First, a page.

Nothing against Louisville and Cincinnati, which were due to play in the finals of the Big East Conference on Saturday -- but this is not the same conference and it’s not the same event that emerged from the damp and cold in the early ‘80’s.
This is the first time that at least one original member of the Big East was not in the final. Not that the final game means much – both teams are always going to the N.C.A.A. tournament anyway.
But continuity should count for something. Not that the Big East could continue to be Patrick Ewing against Chris Mullin. Players move on. But a conference needs some critical mass of charter schools to retain its identity. Now it’s over. The need for big-time football members killed a great regional basketball conference.
For sure, nothing against Louisville and Cincinnati. Once upon a time they were the locus of my family life. We lived in Louisville in the early ‘70’s and drove up to Cincinnati for deli from Izzy Kadetz (I’m old enough to remember the real Izzy, scowling from behind the counter) and major-league baseball – and then it was back across the Ohio, and the sweet rolling countryside of northern Kentucky to the pleasant life of our temporary home in Louisville. I remember the excitement when Louisville played Cincinnati in some all-over-the-place conference whose name I forget. But I mean no offense when I say, these two finalists do not fit the heritage of the Big East.
That was a conference based on head colds – people in grungy raincoats with the liners still inside, emerging from the drifts of New England, the lake-effect snows of upstate New York, the Amtrak-Turnpike jumble of the Middle Atlantic states.
If you had the sniffles, you belonged in the Big East. What a wonderful concept.
But Boston College split, and the Big East violated its roots and admitted Miami and Virginia Tech, and they vanished for the allure of King Football.
Pitt and Syracuse and West Virginia are now here in body but not in soul. Temple is joining? Makes sense, but too late. You shoulda been here a decade ago.
Houston and Memphis pop up on a basketball schedule two years from now. I could have sworn I saw T.C.U. mentioned in connection with the Big East. T.C.U?
The members hop around like mock characters on the games on my grandchildren’s electronic devices.
Might as well call it something else.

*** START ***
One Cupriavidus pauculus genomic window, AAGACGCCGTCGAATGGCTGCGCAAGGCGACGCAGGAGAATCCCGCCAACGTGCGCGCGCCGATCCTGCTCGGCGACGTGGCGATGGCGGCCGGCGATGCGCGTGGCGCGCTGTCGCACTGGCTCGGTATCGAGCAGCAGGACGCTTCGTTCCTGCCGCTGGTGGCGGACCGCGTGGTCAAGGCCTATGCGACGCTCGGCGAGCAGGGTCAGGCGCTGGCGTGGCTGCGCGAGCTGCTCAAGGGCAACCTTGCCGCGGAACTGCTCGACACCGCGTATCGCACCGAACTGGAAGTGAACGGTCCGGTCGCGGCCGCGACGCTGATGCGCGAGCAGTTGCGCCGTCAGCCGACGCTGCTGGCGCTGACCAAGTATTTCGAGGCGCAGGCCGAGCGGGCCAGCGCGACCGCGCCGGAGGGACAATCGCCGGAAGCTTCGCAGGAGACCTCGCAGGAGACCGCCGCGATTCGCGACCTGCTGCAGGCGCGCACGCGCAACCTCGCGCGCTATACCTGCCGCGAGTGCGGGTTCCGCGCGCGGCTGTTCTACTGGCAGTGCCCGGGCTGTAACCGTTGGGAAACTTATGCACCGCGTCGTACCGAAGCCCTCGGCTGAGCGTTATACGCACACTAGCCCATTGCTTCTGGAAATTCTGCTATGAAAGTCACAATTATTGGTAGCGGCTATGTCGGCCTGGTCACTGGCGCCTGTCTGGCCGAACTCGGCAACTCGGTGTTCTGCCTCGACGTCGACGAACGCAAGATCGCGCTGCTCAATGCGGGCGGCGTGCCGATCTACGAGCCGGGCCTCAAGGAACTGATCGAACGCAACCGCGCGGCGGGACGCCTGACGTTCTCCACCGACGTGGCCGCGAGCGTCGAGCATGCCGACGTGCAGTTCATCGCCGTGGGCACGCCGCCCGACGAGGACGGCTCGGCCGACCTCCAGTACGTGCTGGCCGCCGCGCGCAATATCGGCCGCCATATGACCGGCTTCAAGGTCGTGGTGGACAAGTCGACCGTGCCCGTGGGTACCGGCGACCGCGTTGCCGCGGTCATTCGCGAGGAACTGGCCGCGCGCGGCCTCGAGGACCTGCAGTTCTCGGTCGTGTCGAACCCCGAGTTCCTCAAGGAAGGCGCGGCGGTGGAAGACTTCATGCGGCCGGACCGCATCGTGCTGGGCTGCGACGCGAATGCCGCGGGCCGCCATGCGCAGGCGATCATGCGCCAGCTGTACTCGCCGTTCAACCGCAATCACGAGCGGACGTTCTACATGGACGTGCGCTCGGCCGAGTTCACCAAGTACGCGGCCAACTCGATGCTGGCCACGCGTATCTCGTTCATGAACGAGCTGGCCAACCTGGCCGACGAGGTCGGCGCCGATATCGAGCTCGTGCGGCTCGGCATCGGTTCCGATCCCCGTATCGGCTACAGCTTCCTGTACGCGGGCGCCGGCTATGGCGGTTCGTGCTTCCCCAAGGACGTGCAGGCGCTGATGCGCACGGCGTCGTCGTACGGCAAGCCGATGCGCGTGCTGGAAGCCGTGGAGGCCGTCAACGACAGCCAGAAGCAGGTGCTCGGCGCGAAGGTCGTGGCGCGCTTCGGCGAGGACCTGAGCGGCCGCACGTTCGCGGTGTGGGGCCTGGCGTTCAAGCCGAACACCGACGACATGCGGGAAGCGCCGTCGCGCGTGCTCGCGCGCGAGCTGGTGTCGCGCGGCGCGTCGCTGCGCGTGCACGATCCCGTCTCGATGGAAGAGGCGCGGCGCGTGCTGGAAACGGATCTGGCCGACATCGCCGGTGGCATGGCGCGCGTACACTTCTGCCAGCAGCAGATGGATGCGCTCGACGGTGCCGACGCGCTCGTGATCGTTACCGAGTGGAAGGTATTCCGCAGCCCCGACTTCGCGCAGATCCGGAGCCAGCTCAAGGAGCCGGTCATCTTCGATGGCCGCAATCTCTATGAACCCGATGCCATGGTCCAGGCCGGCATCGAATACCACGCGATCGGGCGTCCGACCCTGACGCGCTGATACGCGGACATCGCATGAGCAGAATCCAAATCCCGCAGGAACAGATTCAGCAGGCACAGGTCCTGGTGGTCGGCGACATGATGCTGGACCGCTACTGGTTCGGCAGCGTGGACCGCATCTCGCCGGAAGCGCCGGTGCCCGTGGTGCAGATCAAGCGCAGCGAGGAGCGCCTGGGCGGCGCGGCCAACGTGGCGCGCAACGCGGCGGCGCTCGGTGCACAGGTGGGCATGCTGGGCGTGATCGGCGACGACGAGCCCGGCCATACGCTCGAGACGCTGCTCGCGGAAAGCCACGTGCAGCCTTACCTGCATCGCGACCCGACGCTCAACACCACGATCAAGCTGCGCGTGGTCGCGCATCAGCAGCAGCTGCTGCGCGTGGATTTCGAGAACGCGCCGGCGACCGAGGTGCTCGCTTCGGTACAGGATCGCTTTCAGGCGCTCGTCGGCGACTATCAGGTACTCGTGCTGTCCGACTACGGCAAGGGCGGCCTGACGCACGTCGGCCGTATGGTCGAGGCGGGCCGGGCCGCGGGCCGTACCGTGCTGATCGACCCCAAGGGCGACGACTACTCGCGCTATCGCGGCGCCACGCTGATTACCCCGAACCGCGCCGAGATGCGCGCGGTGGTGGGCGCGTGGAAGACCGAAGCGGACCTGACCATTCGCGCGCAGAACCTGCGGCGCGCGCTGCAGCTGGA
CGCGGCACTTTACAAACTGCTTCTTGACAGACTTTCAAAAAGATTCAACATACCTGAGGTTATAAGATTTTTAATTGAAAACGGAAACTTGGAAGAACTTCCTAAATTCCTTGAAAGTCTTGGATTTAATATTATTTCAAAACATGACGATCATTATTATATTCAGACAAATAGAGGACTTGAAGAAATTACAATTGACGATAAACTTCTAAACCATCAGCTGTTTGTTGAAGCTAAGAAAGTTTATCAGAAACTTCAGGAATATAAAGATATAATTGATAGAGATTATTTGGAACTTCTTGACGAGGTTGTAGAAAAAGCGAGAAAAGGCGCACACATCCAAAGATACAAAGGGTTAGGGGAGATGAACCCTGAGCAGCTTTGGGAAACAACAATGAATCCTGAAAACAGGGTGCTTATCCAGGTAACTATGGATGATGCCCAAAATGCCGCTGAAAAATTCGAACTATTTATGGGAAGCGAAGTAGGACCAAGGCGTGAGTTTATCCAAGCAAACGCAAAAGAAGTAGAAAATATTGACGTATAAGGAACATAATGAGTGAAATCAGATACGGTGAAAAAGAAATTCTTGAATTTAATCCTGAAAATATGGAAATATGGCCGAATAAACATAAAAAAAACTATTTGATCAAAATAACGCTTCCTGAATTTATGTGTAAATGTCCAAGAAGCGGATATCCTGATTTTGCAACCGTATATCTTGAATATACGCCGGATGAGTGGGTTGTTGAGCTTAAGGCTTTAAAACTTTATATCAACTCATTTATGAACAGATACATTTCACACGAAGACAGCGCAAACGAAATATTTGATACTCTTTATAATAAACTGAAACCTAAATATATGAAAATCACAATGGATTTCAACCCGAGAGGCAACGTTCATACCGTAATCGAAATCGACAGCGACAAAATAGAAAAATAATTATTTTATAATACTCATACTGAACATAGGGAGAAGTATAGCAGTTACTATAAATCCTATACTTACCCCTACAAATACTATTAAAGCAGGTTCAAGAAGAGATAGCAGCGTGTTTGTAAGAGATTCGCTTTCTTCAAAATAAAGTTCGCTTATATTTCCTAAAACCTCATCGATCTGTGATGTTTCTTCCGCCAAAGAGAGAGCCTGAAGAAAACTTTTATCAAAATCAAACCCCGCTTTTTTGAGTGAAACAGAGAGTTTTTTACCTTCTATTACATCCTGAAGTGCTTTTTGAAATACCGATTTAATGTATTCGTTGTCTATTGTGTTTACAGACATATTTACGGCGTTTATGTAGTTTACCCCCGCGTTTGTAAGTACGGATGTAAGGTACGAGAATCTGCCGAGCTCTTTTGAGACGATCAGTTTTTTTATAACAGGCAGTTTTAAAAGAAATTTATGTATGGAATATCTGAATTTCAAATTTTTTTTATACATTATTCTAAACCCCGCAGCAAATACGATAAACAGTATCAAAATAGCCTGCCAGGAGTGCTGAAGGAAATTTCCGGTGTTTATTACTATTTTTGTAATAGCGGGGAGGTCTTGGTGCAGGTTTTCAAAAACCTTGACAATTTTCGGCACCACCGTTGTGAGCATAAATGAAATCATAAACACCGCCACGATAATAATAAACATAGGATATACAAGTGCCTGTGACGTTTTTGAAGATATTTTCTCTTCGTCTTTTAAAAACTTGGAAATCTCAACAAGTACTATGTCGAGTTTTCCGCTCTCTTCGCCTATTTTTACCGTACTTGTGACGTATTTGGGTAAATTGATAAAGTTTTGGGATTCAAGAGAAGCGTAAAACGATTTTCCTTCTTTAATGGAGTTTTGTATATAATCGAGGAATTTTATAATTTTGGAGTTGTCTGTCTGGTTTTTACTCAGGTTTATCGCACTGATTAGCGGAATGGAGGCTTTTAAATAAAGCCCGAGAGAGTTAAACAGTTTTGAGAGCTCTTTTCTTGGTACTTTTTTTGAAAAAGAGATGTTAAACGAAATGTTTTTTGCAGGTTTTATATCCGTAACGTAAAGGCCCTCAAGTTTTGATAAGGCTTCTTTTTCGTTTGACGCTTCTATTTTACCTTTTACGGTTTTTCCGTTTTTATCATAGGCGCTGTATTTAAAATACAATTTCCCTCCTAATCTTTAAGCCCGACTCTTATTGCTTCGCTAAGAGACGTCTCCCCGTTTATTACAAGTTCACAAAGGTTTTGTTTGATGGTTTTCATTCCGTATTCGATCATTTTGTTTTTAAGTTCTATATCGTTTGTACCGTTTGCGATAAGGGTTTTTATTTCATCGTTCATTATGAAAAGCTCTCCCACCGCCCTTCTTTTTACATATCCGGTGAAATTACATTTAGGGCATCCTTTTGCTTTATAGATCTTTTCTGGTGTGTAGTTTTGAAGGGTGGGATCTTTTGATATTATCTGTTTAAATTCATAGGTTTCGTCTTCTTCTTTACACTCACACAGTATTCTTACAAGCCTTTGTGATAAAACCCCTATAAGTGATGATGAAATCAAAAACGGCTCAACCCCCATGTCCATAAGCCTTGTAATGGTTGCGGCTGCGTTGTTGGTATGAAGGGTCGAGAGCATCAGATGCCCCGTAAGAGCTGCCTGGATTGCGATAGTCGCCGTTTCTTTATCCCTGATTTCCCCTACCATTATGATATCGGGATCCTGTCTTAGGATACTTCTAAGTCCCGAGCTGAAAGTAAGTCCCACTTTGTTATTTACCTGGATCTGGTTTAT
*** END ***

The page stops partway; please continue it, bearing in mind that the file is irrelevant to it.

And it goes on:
The Virtual Conference.
The Big East was fun while it lasted.
Welcome to World Cup 2022, the most absurd thing that the routinely absurd world of sports has ever produced.
Those extreme descriptions were what virtually the entire world, save for those who had walked off with bags of cash from Qatar, called the awarding of soccer’s greatest event to the incredibly tiny, incredibly wealthy country back in 2010.
Twelve years ago, many were convinced this event couldn’t possibly happen: staging the world’s biggest sporting event in a country the size of Connecticut, one with zero soccer culture and even less soccer infrastructure? The tournament couldn’t possibly take place in 120-degree heat, and FIFA, the governing body of soccer, most certainly wouldn’t upend football leagues around the world to change the traditional summer schedule, could it?
And, for God’s sake, what about the beer?
Those were just the logistical concerns. The moral concerns are far more distressing. FIFA, so busy paying lip service to equality, couldn’t possibly expect the world to embrace a country where you could go to prison for being gay, where women’s rights are severely curtailed and female victims of sexual assault could go to prison, charged with engaging in extramarital sex. And all those questions came before the global realization that the World Cup was being built on the backs of migrant labor: modern-day slaves held in Qatar with virtually no rights, low wages and no ability to leave. Migrants make up 90% of Qatar’s stated population of 3 million. The country’s native-born equal about 300,000, or roughly the size of Anaheim.
---Ann Killion, columnist for The San Francisco Chronicle.